Magruder would then seek the help of Patrick Buchanan. Senate Committee Report; interview with Magruder, 10-1-72; p.1; page 237) At the time, Buchanan was an Assistant to the President, and one of Nixon’s top speech writers. (The Final Days; Bernstein & Woodward; page 9)

Also involved was Betty Nolan, who was hired by the RNC in May, 1970. Her duties included the letter-writing campaign. She reported to RNC officials, and to Magruder at the White House. (Senate Committee; interview with Nolan on 9-3 & 28 - 73, p. 3; page 237)

Originally, the letters that she wrote were "signed" by people within the operation, using false names. Nolan would claim that she couldn’t recall who suggested this. This changed under Buchanan. Nolan would write anywhere from 35 to 70 letters per week, and distribute them to people around the country to sign and mail, primarily to publications. Buchanan had found that the White House and RNC could find enough people willing to put their name to letters-to-the-editor by using "volunteers" from groups such as the Young Republicans.

Letters were sent to newspapers in general, and to some specific individuals. The operation attempted to influence Washington newspapers, and also Katherine Graham and Eric Sevareid. One of Magruder’s top aides, Ron Baukol, noted in a memorandum to Charles Colson that they viewed having two or three printed from every 30-35 sent as being successful. He noted the operation was being expanded "slowly, so the security of the program will not be breached." (Senate Committee Report; Exhibit 000; page 238)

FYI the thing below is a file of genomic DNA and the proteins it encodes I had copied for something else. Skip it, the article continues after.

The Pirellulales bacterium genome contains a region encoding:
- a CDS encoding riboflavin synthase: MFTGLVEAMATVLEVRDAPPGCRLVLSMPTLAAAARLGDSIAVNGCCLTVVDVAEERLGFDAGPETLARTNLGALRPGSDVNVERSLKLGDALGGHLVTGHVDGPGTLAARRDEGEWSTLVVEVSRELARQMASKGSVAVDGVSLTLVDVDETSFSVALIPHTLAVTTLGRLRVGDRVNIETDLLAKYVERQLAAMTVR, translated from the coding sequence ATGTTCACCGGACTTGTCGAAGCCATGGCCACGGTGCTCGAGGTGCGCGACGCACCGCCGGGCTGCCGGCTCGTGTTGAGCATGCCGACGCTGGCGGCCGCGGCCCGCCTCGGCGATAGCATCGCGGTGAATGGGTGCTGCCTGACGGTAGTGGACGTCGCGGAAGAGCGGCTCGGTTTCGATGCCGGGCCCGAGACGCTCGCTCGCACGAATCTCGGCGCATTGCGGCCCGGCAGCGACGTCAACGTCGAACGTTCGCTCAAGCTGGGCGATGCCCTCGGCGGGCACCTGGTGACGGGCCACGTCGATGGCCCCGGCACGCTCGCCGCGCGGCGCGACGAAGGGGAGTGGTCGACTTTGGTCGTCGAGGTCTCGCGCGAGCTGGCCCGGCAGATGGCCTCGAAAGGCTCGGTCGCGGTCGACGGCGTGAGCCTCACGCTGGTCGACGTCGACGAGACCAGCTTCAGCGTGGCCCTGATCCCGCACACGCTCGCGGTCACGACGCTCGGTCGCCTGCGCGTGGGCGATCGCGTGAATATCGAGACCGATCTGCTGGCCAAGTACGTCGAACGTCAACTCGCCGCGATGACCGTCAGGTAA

The same Senate Committee exhibit contains a note that Gordon Liddy sent to John Mitchell on 5-15-72: "Betty Nolan hit four of the senators with 195 letters. In addition, early yesterday morning she had over 70 letters sent to the New York Times protesting its May 10 editorial" Liddy also noted all "staffers were instructed at the May 11 staff meeting to write similar letters to the Times."

Another figure playing a role in this operation was E. Howard Hunt. In his testimony to the Senate Watergate Committee, Donald Segretti told about a 5-8-72 call from Hunt, stating that Nixon was preparing to take "very decisive action in Vietnam," and that they needed to be prepared to counter the "expected reaction of the peace groups." Segretti, an attorney recruited to conduct political "dirty tricks" to sabotage the democrats in the 1972 campaign, contacted two other operatives in Florida to set up tables in public places, to have citizens sign telegrams of support to be sent to the White House. Segretti also sent two telegrams "that contained several hundred false names" to the White House; these were used to claim the President enjoyed wide support among the majority of people across the country.

These later operations often involved "citizen’s committees," which were used to manipulate the media and public perception, by making it appear that there were grass roots organizations, distinct from the administration, that supported Nixon’s policies. The Senate Watergate Committee Report has an additional section on the uses and abuses associated with these "citizen committees."

It’s interesting to note that while Patrick Buchanan was focused on having individuals send the prepared letters to newspapers, television stations, and politicians, that two figures associated with intelligence – Liddy and Hunt – focused on "front" groups. Those individuals interested in using the power of letters to influence newspapers’ editors, reporters, and readers, can find valuable lessons in the Nixon White House’s operations.